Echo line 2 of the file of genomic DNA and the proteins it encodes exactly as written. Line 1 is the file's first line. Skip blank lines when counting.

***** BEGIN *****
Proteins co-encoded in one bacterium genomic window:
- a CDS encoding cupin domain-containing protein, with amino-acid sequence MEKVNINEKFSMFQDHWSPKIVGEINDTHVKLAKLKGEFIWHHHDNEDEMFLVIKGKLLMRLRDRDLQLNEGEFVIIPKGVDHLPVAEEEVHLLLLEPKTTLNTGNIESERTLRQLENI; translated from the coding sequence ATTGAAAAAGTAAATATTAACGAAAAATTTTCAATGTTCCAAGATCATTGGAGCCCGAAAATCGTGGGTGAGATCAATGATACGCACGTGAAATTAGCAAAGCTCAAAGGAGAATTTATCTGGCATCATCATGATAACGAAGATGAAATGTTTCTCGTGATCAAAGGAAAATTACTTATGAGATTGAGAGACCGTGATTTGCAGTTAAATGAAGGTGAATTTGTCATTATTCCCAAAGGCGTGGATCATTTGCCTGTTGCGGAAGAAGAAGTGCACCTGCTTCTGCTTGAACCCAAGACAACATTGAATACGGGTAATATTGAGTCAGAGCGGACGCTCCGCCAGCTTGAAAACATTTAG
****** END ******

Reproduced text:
- a CDS encoding cupin domain-containing protein, with amino-acid sequence MEKVNINEKFSMFQDHWSPKIVGEINDTHVKLAKLKGEFIWHHHDNEDEMFLVIKGKLLMRLRDRDLQLNEGEFVIIPKGVDHLPVAEEEVHLLLLEPKTTLNTGNIESERTLRQLENI; translated from the coding sequence ATTGAAAAAGTAAATATTAACGAAAAATTTTCAATGTTCCAAGATCATTGGAGCCCGAAAATCGTGGGTGAGATCAATGATACGCACGTGAAATTAGCAAAGCTCAAAGGAGAATTTATCTGGCATCATCATGATAACGAAGATGAAATGTTTCTCGTGATCAAAGGAAAATTACTTATGAGATTGAGAGACCGTGATTTGCAGTTAAATGAAGGTGAATTTGTCATTATTCCCAAAGGCGTGGATCATTTGCCTGTTGCGGAAGAAGAAGTGCACCTGCTTCTGCTTGAACCCAAGACAACATTGAATACGGGTAATATTGAGTCAGAGCGGACGCTCCGCCAGCTTGAAAACATTTAG